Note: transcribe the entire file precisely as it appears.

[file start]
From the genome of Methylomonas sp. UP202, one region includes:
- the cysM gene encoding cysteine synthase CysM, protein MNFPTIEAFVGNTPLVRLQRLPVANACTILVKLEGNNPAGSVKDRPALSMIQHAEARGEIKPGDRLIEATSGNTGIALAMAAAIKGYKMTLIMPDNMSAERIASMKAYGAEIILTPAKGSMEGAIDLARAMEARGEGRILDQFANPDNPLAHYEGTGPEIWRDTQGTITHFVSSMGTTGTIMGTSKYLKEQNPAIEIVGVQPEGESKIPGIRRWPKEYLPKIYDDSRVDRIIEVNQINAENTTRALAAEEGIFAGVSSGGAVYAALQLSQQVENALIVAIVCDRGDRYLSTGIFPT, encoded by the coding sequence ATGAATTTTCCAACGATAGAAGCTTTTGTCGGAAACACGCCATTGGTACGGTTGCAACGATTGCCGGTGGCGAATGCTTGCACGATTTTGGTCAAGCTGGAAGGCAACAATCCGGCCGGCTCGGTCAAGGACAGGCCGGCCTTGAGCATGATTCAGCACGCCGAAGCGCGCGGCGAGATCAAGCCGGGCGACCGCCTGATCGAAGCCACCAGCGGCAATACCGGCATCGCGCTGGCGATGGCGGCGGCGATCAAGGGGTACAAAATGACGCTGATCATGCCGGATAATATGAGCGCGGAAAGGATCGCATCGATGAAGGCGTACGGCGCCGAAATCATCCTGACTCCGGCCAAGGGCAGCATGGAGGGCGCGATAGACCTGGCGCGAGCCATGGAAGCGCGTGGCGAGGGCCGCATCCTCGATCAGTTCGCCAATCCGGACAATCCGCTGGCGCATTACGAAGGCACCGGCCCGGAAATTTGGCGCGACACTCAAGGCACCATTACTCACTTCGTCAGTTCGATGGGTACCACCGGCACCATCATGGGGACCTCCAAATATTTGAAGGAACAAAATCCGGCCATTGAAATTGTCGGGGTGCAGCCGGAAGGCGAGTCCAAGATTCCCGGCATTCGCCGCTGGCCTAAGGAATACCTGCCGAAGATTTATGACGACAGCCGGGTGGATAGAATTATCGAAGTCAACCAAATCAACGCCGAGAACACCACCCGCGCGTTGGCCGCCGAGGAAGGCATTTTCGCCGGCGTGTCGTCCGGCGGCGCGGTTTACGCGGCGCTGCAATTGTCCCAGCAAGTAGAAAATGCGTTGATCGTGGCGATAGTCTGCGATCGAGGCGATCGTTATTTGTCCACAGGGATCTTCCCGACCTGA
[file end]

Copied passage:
From the genome of Methylomonas sp. UP202, one region includes:
- the cysM gene encoding cysteine synthase CysM, protein MNFPTIEAFVGNTPLVRLQRLPVANACTILVKLEGNNPAGSVKDRPALSMIQHAEARGEIKPGDRLIEATSGNTGIALAMAAAIKGYKMTLIMPDNMSAERIASMKAYGAEIILTPAKGSMEGAIDLARAMEARGEGRILDQFANPDNPLAHYEGTGPEIWRDTQGTITHFVSSMGTTGTIMGTSKYLKEQNPAIEIVGVQPEGESKIPGIRRWPKEYLPKIYDDSRVDRIIEVNQINAENTTRALAAEEGIFAGVSSGGAVYAALQLSQQVENALIVAIVCDRGDRYLSTGIFPT, encoded by the coding sequence ATGAATTTTCCAACGATAGAAGCTTTTGTCGGAAACACGCCATTGGTACGGTTGCAACGATTGCCGGTGGCGAATGCTTGCACGATTTTGGTCAAGCTGGAAGGCAACAATCCGGCCGGCTCGGTCAAGGACAGGCCGGCCTTGAGCATGATTCAGCACGCCGAAGCGCGCGGCGAGATCAAGCCGGGCGACCGCCTGATCGAAGCCACCAGCGGCAATACCGGCATCGCGCTGGCGATGGCGGCGGCGATCAAGGGGTACAAAATGACGCTGATCATGCCGGATAATATGAGCGCGGAAAGGATCGCATCGATGAAGGCGTACGGCGCCGAAATCATCCTGACTCCGGCCAAGGGCAGCATGGAGGGCGCGATAGACCTGGCGCGAGCCATGGAAGCGCGTGGCGAGGGCCGCATCCTCGATCAGTTCGCCAATCCGGACAATCCGCTGGCGCATTACGAAGGCACCGGCCCGGAAATTTGGCGCGACACTCAAGGCACCATTACTCACTTCGTCAGTTCGATGGGTACCACCGGCACCATCATGGGGACCTCCAAATATTTGAAGGAACAAAATCCGGCCATTGAAATTGTCGGGGTGCAGCCGGAAGGCGAGTCCAAGATTCCCGGCATTCGCCGCTGGCCTAAGGAATACCTGCCGAAGATTTATGACGACAGCCGGGTGGATAGAATTATCGAAGTCAACCAAATCAACGCCGAGAACACCACCCGCGCGTTGGCCGCCGAGGAAGGCATTTTCGCCGGCGTGTCGTCCGGCGGCGCGGTTTACGCGGCGCTGCAATTGTCCCAGCAAGTAGAAAATGCGTTGATCGTGGCGATAGTCTGCGATCGAGGCGATCGTTATTTGTCCACAGGGATCTTCCCGACCTGA